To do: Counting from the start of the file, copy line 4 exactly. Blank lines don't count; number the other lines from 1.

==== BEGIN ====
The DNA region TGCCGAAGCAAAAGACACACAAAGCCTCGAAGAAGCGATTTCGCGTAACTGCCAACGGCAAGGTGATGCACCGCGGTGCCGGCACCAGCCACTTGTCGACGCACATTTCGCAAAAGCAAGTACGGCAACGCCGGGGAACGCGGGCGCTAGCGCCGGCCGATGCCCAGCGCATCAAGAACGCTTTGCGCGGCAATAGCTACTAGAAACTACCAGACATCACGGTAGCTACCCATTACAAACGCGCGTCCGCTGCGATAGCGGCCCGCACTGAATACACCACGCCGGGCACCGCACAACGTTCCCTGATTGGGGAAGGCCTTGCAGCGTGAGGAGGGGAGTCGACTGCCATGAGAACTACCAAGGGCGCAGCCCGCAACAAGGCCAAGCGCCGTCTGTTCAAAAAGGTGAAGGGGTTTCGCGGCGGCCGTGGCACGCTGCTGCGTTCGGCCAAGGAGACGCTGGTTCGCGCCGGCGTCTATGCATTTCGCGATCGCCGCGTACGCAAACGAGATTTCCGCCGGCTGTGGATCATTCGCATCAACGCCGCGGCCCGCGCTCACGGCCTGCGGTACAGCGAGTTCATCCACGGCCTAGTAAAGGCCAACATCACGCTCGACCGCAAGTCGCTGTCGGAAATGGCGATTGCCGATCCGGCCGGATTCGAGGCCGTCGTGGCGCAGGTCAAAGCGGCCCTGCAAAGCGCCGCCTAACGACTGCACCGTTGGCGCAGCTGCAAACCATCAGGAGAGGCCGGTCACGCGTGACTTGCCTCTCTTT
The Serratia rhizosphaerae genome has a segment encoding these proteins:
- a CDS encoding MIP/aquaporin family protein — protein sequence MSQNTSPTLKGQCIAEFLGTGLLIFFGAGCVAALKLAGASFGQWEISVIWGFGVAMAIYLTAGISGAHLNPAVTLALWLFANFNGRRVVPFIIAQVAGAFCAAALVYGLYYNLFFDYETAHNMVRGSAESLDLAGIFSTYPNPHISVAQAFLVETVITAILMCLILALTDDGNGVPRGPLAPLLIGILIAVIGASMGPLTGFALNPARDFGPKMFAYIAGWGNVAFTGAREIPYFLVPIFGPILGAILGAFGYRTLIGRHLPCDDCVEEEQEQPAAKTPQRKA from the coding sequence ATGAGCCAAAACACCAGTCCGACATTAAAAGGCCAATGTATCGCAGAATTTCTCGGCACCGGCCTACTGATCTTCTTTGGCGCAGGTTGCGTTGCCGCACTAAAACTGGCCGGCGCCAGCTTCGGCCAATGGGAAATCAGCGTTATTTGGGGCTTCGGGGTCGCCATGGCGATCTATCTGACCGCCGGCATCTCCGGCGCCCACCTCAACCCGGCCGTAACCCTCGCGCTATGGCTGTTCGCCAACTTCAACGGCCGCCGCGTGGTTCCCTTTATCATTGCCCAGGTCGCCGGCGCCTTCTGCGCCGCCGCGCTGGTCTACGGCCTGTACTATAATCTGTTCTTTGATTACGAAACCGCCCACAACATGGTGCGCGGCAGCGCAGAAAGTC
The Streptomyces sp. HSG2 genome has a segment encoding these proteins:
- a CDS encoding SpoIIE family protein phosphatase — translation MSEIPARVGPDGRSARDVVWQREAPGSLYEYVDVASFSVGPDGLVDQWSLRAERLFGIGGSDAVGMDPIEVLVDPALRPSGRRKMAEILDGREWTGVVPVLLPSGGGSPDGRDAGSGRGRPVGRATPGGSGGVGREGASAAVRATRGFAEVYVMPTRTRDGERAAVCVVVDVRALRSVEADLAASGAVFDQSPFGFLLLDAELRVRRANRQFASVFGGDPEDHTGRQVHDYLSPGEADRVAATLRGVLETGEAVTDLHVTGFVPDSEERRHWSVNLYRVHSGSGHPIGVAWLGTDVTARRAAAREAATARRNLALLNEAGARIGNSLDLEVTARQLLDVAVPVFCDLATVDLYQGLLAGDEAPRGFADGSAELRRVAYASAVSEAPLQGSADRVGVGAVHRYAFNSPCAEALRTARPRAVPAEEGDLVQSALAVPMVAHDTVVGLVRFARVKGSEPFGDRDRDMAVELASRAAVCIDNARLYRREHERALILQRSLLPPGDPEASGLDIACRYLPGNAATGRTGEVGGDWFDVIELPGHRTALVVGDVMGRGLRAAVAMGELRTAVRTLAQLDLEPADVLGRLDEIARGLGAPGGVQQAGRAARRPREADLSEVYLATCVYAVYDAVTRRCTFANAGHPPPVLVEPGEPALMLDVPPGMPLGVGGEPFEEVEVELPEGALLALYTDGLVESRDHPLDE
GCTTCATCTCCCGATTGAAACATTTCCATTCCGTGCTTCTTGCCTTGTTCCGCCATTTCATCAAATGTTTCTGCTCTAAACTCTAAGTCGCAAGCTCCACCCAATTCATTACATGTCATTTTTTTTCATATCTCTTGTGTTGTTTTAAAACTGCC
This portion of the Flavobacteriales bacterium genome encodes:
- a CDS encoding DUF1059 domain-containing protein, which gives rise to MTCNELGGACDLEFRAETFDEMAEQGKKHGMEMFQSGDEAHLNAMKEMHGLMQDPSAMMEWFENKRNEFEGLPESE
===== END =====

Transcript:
The Streptomyces sp. HSG2 genome has a segment encoding these proteins: